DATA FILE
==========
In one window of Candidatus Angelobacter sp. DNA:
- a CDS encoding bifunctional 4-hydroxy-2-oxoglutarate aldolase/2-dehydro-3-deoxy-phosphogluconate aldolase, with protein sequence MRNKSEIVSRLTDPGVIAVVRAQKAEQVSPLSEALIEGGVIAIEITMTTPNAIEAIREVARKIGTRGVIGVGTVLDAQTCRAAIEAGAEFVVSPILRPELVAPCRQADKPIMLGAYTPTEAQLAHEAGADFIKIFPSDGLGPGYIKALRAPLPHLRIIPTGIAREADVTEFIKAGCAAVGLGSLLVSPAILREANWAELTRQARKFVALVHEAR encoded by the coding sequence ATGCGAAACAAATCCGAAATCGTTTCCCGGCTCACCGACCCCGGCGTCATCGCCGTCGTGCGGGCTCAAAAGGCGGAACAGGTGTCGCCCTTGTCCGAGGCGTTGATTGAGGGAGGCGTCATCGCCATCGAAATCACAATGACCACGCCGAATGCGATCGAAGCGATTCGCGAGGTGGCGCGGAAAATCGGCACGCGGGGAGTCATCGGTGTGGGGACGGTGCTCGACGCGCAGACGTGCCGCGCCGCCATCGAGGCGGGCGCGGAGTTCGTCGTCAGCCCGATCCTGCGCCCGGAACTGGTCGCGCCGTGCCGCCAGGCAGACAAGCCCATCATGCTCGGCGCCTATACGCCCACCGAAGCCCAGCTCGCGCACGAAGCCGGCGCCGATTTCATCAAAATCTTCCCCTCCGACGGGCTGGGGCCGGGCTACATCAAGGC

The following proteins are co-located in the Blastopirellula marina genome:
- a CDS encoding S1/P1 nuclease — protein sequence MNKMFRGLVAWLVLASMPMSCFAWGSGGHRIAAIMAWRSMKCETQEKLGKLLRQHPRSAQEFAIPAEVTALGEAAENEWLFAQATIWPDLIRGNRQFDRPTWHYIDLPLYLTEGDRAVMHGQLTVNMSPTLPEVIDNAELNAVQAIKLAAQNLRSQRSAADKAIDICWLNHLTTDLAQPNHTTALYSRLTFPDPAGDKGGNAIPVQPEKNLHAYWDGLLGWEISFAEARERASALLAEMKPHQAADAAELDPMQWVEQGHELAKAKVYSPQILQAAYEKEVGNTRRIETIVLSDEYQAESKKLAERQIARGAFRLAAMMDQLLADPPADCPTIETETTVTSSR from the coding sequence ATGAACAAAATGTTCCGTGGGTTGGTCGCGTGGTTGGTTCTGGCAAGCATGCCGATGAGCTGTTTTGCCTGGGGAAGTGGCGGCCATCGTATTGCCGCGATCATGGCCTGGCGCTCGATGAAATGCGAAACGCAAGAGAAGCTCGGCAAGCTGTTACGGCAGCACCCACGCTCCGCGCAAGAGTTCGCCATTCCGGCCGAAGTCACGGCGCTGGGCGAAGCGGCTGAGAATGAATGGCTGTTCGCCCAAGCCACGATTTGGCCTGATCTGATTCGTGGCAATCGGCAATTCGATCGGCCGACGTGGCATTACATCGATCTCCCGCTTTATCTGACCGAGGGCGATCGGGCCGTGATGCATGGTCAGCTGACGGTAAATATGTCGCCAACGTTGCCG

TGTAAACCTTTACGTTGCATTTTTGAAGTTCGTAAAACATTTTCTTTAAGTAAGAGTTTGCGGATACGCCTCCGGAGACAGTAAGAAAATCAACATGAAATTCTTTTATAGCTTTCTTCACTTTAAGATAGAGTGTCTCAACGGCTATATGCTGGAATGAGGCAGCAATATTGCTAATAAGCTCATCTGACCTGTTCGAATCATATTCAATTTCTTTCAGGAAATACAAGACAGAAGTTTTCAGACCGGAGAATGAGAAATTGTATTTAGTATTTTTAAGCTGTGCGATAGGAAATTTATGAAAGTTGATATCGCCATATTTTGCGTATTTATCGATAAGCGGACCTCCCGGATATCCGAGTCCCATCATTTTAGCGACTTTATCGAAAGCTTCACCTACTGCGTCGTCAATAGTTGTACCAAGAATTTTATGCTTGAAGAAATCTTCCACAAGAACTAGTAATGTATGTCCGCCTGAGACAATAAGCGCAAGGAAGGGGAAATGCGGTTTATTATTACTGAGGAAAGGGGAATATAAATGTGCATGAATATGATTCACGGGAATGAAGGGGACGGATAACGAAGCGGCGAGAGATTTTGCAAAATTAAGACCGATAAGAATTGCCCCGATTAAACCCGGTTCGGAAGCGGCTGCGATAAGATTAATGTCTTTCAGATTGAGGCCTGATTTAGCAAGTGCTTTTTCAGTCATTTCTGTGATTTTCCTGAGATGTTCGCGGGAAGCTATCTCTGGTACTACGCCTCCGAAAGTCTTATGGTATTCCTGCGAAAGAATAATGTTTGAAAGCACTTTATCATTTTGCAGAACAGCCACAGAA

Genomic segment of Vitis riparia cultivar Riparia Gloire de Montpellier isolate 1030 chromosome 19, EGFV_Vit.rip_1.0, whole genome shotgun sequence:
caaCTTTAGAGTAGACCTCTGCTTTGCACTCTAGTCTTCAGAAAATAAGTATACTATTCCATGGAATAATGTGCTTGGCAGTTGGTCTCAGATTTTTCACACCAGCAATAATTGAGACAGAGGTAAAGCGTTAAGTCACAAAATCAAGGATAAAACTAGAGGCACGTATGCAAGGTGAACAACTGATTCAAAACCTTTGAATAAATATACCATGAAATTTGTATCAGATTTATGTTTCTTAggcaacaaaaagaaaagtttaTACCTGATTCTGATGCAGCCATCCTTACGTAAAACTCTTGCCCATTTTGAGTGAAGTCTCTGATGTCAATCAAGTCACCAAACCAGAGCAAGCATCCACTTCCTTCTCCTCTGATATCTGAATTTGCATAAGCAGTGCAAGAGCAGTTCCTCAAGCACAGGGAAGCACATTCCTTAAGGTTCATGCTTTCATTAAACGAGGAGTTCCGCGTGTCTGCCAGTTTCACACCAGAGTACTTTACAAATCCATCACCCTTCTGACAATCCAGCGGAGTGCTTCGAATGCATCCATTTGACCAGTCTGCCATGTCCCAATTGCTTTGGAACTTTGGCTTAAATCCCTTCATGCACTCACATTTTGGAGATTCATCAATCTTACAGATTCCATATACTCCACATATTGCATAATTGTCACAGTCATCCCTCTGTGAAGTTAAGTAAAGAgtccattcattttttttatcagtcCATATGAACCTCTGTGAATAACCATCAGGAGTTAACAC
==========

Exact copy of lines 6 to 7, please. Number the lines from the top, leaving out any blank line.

Genomic segment of Vitis riparia cultivar Riparia Gloire de Montpellier isolate 1030 chromosome 19, EGFV_Vit.rip_1.0, whole genome shotgun sequence:
caaCTTTAGAGTAGACCTCTGCTTTGCACTCTAGTCTTCAGAAAATAAGTATACTATTCCATGGAATAATGTGCTTGGCAGTTGGTCTCAGATTTTTCACACCAGCAATAATTGAGACAGAGGTAAAGCGTTAAGTCACAAAATCAAGGATAAAACTAGAGGCACGTATGCAAGGTGAACAACTGATTCAAAACCTTTGAATAAATATACCATGAAATTTGTATCAGATTTATGTTTCTTAggcaacaaaaagaaaagtttaTACCTGATTCTGATGCAGCCATCCTTACGTAAAACTCTTGCCCATTTTGAGTGAAGTCTCTGATGTCAATCAAGTCACCAAACCAGAGCAAGCATCCACTTCCTTCTCCTCTGATATCTGAATTTGCATAAGCAGTGCAAGAGCAGTTCCTCAAGCACAGGGAAGCACATTCCTTAAGGTTCATGCTTTCATTAAACGAGGAGTTCCGCGTGTCTGCCAGTTTCACACCAGAGTACTTTACAAATCCATCACCCTTCTGACAATCCAGCGGAGTGCTTCGAATGCATCCATTTGACCAGTCTGCCATGTCCCAATTGCTTTGGAACTTTGGCTTAAATCCCTTCATGCACTCACATTTTGGAGATTCATCAATCTTACAGATTCCATATACTCCACATATTGCATAATTGTCACAGTCATCCCTCTGTGAAGTTAAGTAAAGAgtccattcattttttttatcagtcCATATGAACCTCTGTGAATAACCATCAGGAGTTAACAC